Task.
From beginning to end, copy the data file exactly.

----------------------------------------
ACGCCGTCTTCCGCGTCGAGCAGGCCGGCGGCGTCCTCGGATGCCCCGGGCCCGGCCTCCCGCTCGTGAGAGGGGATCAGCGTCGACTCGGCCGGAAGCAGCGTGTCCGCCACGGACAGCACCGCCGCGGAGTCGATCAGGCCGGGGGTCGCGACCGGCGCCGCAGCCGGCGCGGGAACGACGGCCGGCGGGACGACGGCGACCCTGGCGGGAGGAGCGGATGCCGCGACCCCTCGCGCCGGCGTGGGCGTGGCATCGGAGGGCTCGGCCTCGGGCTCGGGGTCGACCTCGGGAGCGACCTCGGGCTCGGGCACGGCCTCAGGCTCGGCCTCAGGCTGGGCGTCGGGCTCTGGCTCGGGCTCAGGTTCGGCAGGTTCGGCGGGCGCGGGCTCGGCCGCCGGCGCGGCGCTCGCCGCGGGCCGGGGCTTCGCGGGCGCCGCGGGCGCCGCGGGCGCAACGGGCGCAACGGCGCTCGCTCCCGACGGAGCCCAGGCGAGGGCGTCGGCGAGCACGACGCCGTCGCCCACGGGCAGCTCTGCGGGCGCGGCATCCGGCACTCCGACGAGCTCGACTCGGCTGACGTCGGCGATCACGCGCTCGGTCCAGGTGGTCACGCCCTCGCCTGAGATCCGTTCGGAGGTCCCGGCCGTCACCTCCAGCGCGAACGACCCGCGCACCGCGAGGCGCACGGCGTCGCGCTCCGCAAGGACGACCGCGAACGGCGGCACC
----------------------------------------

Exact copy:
ACGCCGTCTTCCGCGTCGAGCAGGCCGGCGGCGTCCTCGGATGCCCCGGGCCCGGCCTCCCGCTCGTGAGAGGGGATCAGCGTCGACTCGGCCGGAAGCAGCGTGTCCGCCACGGACAGCACCGCCGCGGAGTCGATCAGGCCGGGGGTCGCGACCGGCGCCGCAGCCGGCGCGGGAACGACGGCCGGCGGGACGACGGCGACCCTGGCGGGAGGAGCGGATGCCGCGACCCCTCGCGCCGGCGTGGGCGTGGCATCGGAGGGCTCGGCCTCGGGCTCGGGGTCGACCTCGGGAGCGACCTCGGGCTCGGGCACGGCCTCAGGCTCGGCCTCAGGCTGGGCGTCGGGCTCTGGCTCGGGCTCAGGTTCGGCAGGTTCGGCGGGCGCGGGCTCGGCCGCCGGCGCGGCGCTCGCCGCGGGCCGGGGCTTCGCGGGCGCCGCGGGCGCCGCGGGCGCAACGGGCGCAACGGCGCTCGCTCCCGACGGAGCCCAGGCGAGGGCGTCGGCGAGCACGACGCCGTCGCCCACGGGCAGCTCTGCGGGCGCGGCATCCGGCACTCCGACGAGCTCGACTCGGCTGACGTCGGCGATCACGCGCTCGGTCCAGGTGGTCACGCCCTCGCCTGAGATCCGTTCGGAGGTCCCGGCCGTCACCTCCAGCGCGAACGACCCGCGCACCGCGAGGCGCACGGCGTCGCGCTCCGCAAGGACGACCGCGAACGGCGGCACC